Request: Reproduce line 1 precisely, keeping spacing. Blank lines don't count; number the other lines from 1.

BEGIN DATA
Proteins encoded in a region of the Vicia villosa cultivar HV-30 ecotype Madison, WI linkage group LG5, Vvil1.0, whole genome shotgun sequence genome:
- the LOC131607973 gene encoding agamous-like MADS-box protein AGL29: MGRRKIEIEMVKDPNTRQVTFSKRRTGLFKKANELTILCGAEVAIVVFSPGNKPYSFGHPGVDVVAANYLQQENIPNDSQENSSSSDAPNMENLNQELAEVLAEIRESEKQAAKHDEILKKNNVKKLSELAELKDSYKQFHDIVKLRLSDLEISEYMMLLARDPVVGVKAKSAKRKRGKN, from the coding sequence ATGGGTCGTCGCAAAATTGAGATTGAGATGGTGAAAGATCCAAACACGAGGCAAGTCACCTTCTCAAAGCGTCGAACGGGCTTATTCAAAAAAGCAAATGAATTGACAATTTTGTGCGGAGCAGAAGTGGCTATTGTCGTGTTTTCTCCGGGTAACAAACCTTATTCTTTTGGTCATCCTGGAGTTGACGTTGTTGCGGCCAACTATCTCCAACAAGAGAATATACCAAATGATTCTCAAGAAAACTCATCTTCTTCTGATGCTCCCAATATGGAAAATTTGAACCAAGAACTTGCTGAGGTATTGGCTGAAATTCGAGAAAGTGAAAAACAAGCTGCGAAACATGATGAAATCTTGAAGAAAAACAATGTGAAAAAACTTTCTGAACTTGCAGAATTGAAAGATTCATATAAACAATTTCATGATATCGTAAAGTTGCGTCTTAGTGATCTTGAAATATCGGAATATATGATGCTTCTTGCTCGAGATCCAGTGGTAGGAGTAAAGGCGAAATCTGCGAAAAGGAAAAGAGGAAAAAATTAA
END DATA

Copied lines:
Proteins encoded in a region of the Vicia villosa cultivar HV-30 ecotype Madison, WI linkage group LG5, Vvil1.0, whole genome shotgun sequence genome: